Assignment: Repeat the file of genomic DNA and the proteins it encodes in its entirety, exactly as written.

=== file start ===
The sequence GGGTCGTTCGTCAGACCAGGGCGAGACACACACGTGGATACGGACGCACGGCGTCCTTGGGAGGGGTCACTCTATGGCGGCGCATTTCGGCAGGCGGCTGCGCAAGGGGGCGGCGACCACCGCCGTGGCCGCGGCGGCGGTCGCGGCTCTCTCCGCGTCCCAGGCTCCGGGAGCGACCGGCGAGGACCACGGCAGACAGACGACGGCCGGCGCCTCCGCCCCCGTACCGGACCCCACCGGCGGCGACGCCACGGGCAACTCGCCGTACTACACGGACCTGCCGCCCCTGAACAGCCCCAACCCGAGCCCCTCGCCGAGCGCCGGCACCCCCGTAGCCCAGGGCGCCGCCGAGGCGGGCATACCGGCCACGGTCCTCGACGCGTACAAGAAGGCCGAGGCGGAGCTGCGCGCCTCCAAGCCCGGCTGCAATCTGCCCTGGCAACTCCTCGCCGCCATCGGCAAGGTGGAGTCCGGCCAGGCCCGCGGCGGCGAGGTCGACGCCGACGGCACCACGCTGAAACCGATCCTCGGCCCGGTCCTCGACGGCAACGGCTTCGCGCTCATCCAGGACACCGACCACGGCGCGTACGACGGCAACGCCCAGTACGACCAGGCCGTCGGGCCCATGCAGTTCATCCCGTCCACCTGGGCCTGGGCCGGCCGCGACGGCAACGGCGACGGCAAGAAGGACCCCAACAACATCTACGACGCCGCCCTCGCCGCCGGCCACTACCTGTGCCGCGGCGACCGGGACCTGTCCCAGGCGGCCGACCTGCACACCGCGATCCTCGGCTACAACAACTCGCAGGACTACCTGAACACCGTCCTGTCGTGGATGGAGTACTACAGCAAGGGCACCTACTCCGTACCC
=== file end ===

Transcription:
The sequence GGGTCGTTCGTCAGACCAGGGCGAGACACACACGTGGATACGGACGCACGGCGTCCTTGGGAGGGGTCACTCTATGGCGGCGCATTTCGGCAGGCGGCTGCGCAAGGGGGCGGCGACCACCGCCGTGGCCGCGGCGGCGGTCGCGGCTCTCTCCGCGTCCCAGGCTCCGGGAGCGACCGGCGAGGACCACGGCAGACAGACGACGGCCGGCGCCTCCGCCCCCGTACCGGACCCCACCGGCGGCGACGCCACGGGCAACTCGCCGTACTACACGGACCTGCCGCCCCTGAACAGCCCCAACCCGAGCCCCTCGCCGAGCGCCGGCACCCCCGTAGCCCAGGGCGCCGCCGAGGCGGGCATACCGGCCACGGTCCTCGACGCGTACAAGAAGGCCGAGGCGGAGCTGCGCGCCTCCAAGCCCGGCTGCAATCTGCCCTGGCAACTCCTCGCCGCCATCGGCAAGGTGGAGTCCGGCCAGGCCCGCGGCGGCGAGGTCGACGCCGACGGCACCACGCTGAAACCGATCCTCGGCCCGGTCCTCGACGGCAACGGCTTCGCGCTCATCCAGGACACCGACCACGGCGCGTACGACGGCAACGCCCAGTACGACCAGGCCGTCGGGCCCATGCAGTTCATCCCGTCCACCTGGGCCTGGGCCGGCCGCGACGGCAACGGCGACGGCAAGAAGGACCCCAACAACATCTACGACGCCGCCCTCGCCGCCGGCCACTACCTGTGCCGCGGCGACCGGGACCTGTCCCAGGCGGCCGACCTGCACACCGCGATCCTCGGCTACAACAACTCGCAGGACTACCTGAACACCGTCCTGTCGTGGATGGAGTACTACAGCAAGGGCACCTACTCCGTACCC